“… retail electricity prices have doubled in the last decade for residential and small business consumers and increased by 88 per cent for large businesses. This is largely due to increases in network costs and poorly designed green energy policies.”

Wait, what? So the spike in electricity prices wasn’t because of rampant gouging and gaming of an inadequate regulatory framework by power companies, but because their costs were going up and green tape? Well, what do you expect when three of the biggest gougers, AGL, Origin and Energy Australia, are members of the BCA? It’s hardly going to bag its own members, right? Indeed, the BCA thinks prices haven’t increased enough:

“Technologies such as solar panels and air conditioning are changing the way the network is traditionally used. As network tariffs haven’t moved with these changes, consumers are not paying their commensurate share of the costs from the benefits they receive from the network.”

Quit ripping off those power companies, consumers!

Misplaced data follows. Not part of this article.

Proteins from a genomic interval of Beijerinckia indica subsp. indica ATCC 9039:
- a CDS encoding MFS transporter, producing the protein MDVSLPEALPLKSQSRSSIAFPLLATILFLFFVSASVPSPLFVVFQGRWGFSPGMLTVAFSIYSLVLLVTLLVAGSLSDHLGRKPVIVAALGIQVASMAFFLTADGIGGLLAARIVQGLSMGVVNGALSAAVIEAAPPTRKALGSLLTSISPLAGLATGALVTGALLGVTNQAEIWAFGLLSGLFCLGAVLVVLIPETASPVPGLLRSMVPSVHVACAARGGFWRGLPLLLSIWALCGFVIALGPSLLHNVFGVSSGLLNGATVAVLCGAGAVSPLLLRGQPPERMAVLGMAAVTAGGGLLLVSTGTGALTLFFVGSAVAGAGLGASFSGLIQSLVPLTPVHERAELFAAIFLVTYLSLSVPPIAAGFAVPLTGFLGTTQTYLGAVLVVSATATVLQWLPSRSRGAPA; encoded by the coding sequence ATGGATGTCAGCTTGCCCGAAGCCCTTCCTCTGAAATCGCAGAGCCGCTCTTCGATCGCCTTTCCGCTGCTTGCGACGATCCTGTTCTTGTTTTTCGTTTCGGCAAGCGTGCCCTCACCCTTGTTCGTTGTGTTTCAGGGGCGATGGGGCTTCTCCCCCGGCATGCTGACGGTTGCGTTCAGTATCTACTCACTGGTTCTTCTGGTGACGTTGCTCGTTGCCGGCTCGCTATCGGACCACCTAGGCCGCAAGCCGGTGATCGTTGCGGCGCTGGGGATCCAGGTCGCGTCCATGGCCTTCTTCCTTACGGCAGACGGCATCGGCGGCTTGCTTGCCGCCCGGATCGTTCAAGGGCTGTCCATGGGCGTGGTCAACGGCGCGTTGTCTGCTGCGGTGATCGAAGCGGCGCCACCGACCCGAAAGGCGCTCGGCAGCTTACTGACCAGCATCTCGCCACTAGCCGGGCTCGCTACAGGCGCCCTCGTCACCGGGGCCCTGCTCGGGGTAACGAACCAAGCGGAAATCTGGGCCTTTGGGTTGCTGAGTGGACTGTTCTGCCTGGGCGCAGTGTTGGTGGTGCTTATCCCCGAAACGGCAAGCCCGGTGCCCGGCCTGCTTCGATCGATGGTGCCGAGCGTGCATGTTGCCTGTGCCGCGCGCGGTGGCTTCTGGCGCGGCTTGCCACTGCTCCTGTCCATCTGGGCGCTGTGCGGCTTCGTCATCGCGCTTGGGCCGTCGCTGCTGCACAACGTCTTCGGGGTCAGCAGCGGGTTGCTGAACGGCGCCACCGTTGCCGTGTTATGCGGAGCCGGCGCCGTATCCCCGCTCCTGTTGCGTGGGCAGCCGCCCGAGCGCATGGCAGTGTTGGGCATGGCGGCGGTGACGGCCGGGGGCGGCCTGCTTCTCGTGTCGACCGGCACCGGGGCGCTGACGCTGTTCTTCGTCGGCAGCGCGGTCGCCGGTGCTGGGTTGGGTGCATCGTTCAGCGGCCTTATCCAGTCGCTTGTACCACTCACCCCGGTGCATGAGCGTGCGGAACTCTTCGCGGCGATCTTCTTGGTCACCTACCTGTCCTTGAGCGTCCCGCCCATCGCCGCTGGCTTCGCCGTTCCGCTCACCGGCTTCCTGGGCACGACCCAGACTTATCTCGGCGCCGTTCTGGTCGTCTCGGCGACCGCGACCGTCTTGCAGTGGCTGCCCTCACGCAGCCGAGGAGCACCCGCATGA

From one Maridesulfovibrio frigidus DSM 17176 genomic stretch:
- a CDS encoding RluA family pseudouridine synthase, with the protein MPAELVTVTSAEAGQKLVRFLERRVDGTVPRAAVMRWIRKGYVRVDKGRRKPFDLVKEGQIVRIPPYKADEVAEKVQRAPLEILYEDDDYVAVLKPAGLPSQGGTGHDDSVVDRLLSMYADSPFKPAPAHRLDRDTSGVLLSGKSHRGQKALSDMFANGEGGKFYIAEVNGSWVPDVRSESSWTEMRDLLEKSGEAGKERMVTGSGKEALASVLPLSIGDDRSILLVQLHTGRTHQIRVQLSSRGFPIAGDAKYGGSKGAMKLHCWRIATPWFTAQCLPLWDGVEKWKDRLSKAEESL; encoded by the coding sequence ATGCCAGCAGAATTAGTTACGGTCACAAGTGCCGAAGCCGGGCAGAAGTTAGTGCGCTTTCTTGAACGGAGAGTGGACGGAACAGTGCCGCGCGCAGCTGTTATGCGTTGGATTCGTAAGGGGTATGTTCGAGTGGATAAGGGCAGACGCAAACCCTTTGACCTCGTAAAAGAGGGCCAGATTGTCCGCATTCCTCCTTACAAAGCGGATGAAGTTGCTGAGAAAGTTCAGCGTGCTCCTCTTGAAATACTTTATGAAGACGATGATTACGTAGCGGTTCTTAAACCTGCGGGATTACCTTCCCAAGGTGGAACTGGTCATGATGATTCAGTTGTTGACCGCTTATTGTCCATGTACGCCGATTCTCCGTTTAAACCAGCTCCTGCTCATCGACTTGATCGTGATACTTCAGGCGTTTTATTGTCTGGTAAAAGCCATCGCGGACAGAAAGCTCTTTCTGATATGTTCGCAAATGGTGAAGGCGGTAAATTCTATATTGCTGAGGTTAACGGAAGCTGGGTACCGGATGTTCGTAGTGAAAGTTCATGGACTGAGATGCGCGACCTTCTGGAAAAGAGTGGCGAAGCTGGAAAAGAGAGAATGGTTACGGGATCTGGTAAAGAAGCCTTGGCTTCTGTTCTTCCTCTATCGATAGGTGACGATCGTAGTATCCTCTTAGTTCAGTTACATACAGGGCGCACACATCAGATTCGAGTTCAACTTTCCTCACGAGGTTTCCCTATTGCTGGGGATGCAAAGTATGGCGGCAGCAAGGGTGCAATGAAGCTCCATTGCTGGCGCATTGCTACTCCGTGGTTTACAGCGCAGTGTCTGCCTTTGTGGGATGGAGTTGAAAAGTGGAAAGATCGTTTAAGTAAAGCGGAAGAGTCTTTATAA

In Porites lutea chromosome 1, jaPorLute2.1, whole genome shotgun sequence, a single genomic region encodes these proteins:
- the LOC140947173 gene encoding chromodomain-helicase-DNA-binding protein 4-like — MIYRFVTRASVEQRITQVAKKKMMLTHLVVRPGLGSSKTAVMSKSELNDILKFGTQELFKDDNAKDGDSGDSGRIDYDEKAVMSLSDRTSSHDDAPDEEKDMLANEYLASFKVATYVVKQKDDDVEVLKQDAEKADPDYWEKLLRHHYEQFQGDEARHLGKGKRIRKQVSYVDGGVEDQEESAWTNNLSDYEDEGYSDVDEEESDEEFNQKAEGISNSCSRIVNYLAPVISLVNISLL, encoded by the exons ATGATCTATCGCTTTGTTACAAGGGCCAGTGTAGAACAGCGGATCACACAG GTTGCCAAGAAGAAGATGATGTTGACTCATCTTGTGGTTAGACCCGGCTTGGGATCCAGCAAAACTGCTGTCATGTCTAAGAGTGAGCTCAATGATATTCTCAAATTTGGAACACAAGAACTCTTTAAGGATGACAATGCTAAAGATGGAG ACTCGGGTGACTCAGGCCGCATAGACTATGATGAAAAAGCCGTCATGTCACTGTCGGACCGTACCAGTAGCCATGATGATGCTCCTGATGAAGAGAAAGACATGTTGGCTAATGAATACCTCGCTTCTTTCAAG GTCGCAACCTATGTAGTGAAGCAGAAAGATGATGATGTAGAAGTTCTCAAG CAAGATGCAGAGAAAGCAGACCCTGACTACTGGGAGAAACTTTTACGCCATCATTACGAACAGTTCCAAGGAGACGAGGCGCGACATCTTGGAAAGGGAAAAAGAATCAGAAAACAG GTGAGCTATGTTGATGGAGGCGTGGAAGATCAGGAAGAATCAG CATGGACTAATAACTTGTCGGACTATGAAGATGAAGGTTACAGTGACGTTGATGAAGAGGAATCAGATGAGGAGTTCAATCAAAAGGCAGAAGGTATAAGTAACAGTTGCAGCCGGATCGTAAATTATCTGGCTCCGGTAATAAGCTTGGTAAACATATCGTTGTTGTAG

All this rent-seeking garbage would be laughable except for this: the intention behind it is to mislead and deceive the public, the media and policymakers.

But what the BCA is really concerned about is costs. “Australian resource projects are around 40 per cent more costly to deliver than in the United States,” the report says — twice. What’s the source for that claim? Well that would be another BCA report, which featured in another piece of mine in 2012. That was the report that counted a high speed rail network among its list of “endangered” projects and relied on a ten-year old study that compared the Australian construction industry to the vast, unsafe, illegal immigrant-dependent Texas construction industry — and which, in any event, explained that the strength of the Australian dollar was the main reason for the difference. But anyway — what’s the BCA’s solution to high costs? Well, kind of like Texas, really: it wants 457 visas relaxed so business can import more labour.